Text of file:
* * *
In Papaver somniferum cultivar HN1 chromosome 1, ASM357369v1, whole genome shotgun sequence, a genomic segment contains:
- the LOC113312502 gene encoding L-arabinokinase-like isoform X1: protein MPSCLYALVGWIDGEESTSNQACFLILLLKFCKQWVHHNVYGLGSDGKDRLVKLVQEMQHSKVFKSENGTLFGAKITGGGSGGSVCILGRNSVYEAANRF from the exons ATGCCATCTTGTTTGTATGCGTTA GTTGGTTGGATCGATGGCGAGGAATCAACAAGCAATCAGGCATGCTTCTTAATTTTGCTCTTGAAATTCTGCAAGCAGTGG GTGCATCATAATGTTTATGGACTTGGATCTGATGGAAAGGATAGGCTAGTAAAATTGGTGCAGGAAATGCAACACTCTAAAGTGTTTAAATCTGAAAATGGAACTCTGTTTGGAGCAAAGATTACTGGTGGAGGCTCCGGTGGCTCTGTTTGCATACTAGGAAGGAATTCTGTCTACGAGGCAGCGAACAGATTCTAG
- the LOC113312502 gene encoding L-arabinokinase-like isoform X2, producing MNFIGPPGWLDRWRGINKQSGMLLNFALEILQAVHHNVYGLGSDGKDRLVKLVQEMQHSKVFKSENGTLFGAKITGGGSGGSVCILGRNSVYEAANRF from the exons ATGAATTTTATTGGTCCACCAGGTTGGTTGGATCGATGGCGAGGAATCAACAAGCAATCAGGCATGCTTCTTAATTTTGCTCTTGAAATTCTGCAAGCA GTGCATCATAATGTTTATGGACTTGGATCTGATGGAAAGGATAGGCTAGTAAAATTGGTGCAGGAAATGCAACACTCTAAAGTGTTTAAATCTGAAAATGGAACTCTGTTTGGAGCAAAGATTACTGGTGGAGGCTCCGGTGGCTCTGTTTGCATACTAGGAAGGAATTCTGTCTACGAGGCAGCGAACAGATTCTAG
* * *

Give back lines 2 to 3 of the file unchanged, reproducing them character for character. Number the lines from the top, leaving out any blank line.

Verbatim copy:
- the LOC113312502 gene encoding L-arabinokinase-like isoform X1: protein MPSCLYALVGWIDGEESTSNQACFLILLLKFCKQWVHHNVYGLGSDGKDRLVKLVQEMQHSKVFKSENGTLFGAKITGGGSGGSVCILGRNSVYEAANRF from the exons ATGCCATCTTGTTTGTATGCGTTA GTTGGTTGGATCGATGGCGAGGAATCAACAAGCAATCAGGCATGCTTCTTAATTTTGCTCTTGAAATTCTGCAAGCAGTGG GTGCATCATAATGTTTATGGACTTGGATCTGATGGAAAGGATAGGCTAGTAAAATTGGTGCAGGAAATGCAACACTCTAAAGTGTTTAAATCTGAAAATGGAACTCTGTTTGGAGCAAAGATTACTGGTGGAGGCTCCGGTGGCTCTGTTTGCATACTAGGAAGGAATTCTGTCTACGAGGCAGCGAACAGATTCTAG
- the LOC113312502 gene encoding L-arabinokinase-like isoform X2, producing MNFIGPPGWLDRWRGINKQSGMLLNFALEILQAVHHNVYGLGSDGKDRLVKLVQEMQHSKVFKSENGTLFGAKITGGGSGGSVCILGRNSVYEAANRF from the exons ATGAATTTTATTGGTCCACCAGGTTGGTTGGATCGATGGCGAGGAATCAACAAGCAATCAGGCATGCTTCTTAATTTTGCTCTTGAAATTCTGCAAGCA GTGCATCATAATGTTTATGGACTTGGATCTGATGGAAAGGATAGGCTAGTAAAATTGGTGCAGGAAATGCAACACTCTAAAGTGTTTAAATCTGAAAATGGAACTCTGTTTGGAGCAAAGATTACTGGTGGAGGCTCCGGTGGCTCTGTTTGCATACTAGGAAGGAATTCTGTCTACGAGGCAGCGAACAGATTCTAG